Submission Preparation ChecklistAs part of the submission process, authors are required to check off their submission's compliance with all of the following items, and submissions may be returned to authors that do not adhere to these guidelines.
- Copyright (c) belongs to Sisyphus – Journal of Education (However, we encourage issued articles to be published elsewhere, provided that Sisyphus authorization is asked for and that authors integrate our original source citation and a link to our website).
- It's an original article, not yet published nor under consideration for publication elsewhere (excluding abstracts or writings extracted from conferences or theses). Any modification should be communicated and justified in the "Comments to the Editor" section.
- This article has been sanctioned by all authors (no more than five) and may be published as it has been submitted.
- This article will be uploaded without references to acknowledgments, financial support, authors’ names or affiliation.
- This article has been written in Portuguese, English (U.K.) or Spanish.
- This article does not exceed 10,000 words, it has an abstract with a word count between 100 and 150 words, and has 3 to 5 keywords.
- This article has been submitted in an editable format (docx, doc) and according to the template available at the journal’s website.
- This article follows APA Style, 6th edition.
Addresses the diversification, modernization and improvement of education. It studies the development of educational structures, processes and practices, including the integration and use of digital technologies, oriented towards the promotion of socially relevant learning. Attention is given to two central problems: quality of learning, considering issues related to the acquisition and development of competences and skills; and inclusion, addressing the ongoing engagement with diversity.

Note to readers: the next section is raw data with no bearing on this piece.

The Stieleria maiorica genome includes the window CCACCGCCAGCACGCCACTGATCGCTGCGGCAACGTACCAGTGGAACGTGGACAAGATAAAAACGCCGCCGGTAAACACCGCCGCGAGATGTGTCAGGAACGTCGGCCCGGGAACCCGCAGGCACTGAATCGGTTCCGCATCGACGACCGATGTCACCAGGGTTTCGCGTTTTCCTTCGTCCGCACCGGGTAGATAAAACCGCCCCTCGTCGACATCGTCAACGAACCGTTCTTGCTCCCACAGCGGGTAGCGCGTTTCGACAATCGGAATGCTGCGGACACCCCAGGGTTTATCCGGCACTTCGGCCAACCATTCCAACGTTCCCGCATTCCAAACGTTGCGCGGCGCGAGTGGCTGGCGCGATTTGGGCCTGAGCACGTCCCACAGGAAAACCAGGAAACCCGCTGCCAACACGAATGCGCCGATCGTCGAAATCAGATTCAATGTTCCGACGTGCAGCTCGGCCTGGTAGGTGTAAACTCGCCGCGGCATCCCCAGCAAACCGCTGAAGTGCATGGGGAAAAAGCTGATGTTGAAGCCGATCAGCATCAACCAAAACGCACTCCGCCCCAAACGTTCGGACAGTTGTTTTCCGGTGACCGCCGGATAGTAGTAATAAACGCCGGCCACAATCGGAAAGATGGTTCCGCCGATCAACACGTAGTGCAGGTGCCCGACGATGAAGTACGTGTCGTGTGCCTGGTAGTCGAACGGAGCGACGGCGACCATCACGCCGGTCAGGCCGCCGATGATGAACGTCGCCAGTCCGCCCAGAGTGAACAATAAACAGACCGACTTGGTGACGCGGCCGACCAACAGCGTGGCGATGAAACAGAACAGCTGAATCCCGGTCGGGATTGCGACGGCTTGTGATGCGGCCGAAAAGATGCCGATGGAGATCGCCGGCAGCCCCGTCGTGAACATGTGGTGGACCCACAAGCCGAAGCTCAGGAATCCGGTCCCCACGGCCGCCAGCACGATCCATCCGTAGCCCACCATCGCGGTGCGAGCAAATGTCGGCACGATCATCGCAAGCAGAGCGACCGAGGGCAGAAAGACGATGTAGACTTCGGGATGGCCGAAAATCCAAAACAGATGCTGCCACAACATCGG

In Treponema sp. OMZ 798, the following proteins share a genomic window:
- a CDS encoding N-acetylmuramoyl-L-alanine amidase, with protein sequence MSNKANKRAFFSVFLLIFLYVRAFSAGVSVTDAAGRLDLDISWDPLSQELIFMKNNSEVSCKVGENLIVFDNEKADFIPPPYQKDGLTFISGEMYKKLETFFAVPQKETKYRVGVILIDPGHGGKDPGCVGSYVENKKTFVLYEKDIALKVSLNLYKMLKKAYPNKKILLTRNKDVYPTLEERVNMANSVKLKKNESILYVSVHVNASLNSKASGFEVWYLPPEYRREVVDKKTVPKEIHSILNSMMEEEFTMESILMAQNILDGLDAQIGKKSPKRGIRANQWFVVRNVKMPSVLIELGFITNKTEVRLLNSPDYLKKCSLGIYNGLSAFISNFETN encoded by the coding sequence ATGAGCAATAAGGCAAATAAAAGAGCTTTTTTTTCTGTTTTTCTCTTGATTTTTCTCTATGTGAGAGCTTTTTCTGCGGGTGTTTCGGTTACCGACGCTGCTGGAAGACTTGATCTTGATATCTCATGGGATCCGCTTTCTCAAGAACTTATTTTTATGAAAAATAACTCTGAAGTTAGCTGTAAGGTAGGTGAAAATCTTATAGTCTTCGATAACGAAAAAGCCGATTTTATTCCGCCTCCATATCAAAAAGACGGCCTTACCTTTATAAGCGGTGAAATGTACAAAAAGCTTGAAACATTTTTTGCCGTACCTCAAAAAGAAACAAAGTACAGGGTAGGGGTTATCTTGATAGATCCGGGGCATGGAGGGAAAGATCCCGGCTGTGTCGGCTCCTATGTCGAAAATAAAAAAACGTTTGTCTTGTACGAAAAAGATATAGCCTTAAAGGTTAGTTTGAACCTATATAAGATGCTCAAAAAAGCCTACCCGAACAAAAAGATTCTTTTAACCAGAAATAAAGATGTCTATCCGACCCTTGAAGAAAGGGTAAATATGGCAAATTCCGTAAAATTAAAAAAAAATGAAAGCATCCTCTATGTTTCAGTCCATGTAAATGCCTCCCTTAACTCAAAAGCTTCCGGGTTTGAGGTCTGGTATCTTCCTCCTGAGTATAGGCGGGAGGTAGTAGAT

Change Forces in Education
Deals with the issues of coordination, steering and monitoring of change in education systems. Attention is given to two central problems: the professional development in education professions, particularly focusing on the socialization and training processes of teachers and other educators; and the processes and effects of participation and accountability in the governance of education systems, particularly focusing on the construction, implementation and assessment of educational public policies.
Linguistic and cultural diversity in educational contexts
[thematic issue] Edited by Ana Sofia Pinho (Universidade de Lisboa, Instituto de Educação), Ana Raquel Simões (Universidade de Aveiro, Departamento de Educação e Psicologia) and Nikolett Szelei (Ghent University, Faculty of Psychology and Educational Sciences).
New deadline for submission of proposals: April 22, 2021
Summary: This special issue accepts submissions from delegates that participated in the Congress of EDiLiC 2019 only, and addresses challenges and opportunities posed by linguistic and cultural diversity to formal and non-formal educational contexts. Authors who wish to submit to this special issue are invited to consider following overarching themes: intercultural pedagogies and awakening to languages, looking at the intersections between interculturality and plurilingualism and, consequently, considering the connections between plurilingual and intercultural education; language education policies, schools and non-formal education, thus addressing the macro, meso and micro levels of plurilingual and intercultural education as a policy; and educators/teachers’ professional learning and development, focusing on pre- and in-service teachers’ learning and preparation to teach in and for linguistic and cultural diversity, and making a link to teacher education and professional development policies.